A federal judge ruled against the FBI in a battle with the conservative watchdog group Judicial Watch, ordering the bureau on Friday to further search for records related to ex-British spy Christopher Steele, author of the salacious Fusion GPS dossier.
“U.S. District Court Judge Christopher Cooper ordered the FBI to conduct a search within 60 days for records of communications with former British spy and dossier author Christopher Steele post-dating Steele’s service as an FBI confidential source,” Judicial Watch reported.
The watchdog group filed a Freedom of Information Act lawsuit against the Justice Department in 2017 and has been fighting to get the records released.
The records in question post-date Steele’s time as an FBI informant and Cooper said the communications could reveal why the bureau developed Steele as a confidential human source and why they eventually terminated their relationship with him.
“Those records might either bolster or weaken Steele’s credibility as a source,” Cooper ruled. “That information, in turn, could provide a basis on which to evaluate the FBI’s performance of its law-enforcement duties, including its judgment in selecting and relying on confidential sources, especially in connection with such a politically sensitive subject.”
The unverified dossier, which was funded by the Hillary Clinton campaign, helped to establish surveillance on the Trump campaign through former campaign adviser Carter Page.
After Steele was terminated as an FBI informant in November 2016, he maintained communications through former Associate Deputy Attorney General Bruce Ohr — his wife, Nellie Ohr, worked for Fusion GPS and he passed information obtained from her to the bureau.
Now under Director Christopher Wray, the FBI has refused to search for records that post-date Steele’s dismissal, contending that any records discovered would be exempt from disclosure on privacy grounds, according to Judicial Watch.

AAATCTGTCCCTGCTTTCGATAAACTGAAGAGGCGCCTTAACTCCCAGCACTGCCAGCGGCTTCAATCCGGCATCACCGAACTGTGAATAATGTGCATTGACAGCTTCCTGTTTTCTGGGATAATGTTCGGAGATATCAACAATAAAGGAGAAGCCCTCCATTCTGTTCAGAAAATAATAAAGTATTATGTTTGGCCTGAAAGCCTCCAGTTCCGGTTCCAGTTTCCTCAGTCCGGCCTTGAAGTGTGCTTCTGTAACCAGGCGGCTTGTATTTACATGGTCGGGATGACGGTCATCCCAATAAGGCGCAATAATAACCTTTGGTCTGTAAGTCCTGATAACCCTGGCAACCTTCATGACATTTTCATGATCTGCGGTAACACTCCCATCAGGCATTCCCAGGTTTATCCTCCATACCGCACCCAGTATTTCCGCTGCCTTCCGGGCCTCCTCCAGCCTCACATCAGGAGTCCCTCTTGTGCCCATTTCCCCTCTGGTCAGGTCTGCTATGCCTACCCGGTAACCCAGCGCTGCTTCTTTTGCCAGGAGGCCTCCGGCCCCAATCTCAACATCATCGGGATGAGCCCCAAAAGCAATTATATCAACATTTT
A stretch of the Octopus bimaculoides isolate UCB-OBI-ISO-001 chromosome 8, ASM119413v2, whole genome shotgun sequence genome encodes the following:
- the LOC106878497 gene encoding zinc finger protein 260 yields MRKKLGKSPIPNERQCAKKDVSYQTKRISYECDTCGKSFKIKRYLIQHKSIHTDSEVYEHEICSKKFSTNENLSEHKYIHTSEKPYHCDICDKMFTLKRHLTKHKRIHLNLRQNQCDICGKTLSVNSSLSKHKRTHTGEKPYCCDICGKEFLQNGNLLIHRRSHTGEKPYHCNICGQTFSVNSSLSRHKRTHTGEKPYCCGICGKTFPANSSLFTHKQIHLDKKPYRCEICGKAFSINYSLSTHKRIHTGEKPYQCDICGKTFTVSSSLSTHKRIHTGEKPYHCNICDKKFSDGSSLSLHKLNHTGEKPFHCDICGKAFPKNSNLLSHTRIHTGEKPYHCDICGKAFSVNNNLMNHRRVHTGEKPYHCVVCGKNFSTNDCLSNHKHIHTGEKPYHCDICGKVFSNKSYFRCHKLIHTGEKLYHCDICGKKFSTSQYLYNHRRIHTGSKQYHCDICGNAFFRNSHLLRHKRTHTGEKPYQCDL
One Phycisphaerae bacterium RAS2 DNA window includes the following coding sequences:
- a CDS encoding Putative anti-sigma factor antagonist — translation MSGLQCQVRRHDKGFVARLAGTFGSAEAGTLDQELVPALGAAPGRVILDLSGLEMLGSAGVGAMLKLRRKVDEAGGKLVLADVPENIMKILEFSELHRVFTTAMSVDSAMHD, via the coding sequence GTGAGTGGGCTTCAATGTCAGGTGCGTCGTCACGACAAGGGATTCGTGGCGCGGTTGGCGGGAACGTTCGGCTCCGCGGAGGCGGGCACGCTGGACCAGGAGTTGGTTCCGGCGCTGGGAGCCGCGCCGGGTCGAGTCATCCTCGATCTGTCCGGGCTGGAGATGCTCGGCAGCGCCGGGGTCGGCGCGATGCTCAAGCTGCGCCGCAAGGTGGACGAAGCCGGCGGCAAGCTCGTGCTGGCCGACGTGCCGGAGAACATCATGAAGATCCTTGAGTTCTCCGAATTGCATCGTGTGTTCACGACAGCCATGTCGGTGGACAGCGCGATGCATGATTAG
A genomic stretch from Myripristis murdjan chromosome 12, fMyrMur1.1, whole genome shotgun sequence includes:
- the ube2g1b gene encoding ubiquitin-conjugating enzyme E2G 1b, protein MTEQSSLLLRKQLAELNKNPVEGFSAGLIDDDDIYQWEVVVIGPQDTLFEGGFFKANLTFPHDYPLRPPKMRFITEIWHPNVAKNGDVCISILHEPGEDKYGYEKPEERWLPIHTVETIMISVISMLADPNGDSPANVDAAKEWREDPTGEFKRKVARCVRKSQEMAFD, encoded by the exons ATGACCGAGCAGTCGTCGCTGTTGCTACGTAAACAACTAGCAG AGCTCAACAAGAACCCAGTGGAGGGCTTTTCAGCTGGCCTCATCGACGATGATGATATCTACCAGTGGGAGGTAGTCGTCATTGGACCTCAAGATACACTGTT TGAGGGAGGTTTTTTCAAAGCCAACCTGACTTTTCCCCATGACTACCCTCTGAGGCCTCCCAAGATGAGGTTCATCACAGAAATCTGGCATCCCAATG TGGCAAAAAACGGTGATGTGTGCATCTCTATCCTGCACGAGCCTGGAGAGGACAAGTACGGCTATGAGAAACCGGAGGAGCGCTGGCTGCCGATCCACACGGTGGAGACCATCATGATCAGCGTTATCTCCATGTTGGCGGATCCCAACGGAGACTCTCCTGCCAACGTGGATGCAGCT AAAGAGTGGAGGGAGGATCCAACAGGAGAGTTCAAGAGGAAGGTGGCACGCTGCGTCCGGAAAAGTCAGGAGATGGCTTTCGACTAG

But Judge Cooper ruled Friday that the public’s interest in disclosure outweigh any privacy concerns Steele may have about the documents.
“Steele’s privacy interests are far different from those courts usually consider under Exemption 7(C), where disclosure would make public for the first time an individual’s affiliation with law enforcement, whether as agent, cooperator, or target… The balance therefore tilts in favor of disclosure,” Cooper wrote in his decision.
“Accordingly, the Court will order the FBI to conduct a search for records post-dating Steele’s service as a confidential source.”
The Judicial Watch lawsuit seeks:
- All records of communications between any official, employee, or representative of the FBI and Mr. Christopher Steele, a former British intelligence officer and the owner of the private firm Orbis Business Intelligence.
- All records related to the proposed, planned, or actual payment of any funds to Mr. Steele and/or Orbis Business Intelligence.
- All records produced in preparation for, during, or pursuant to any meetings or telephonic conversations between any official, employee, or representative of the Federal Bureau of Investigation and Mr. Christopher Steele and/or any employee or representative of Orbis Business Intelligence.
The lawsuit has already produced documents that show the FBI paid Steele at least 11 times during the 2016 presidential campaign and then terminated him for leaking to the press — that Ohr remained in regular contact with Steele after he was fired was also uncovered.
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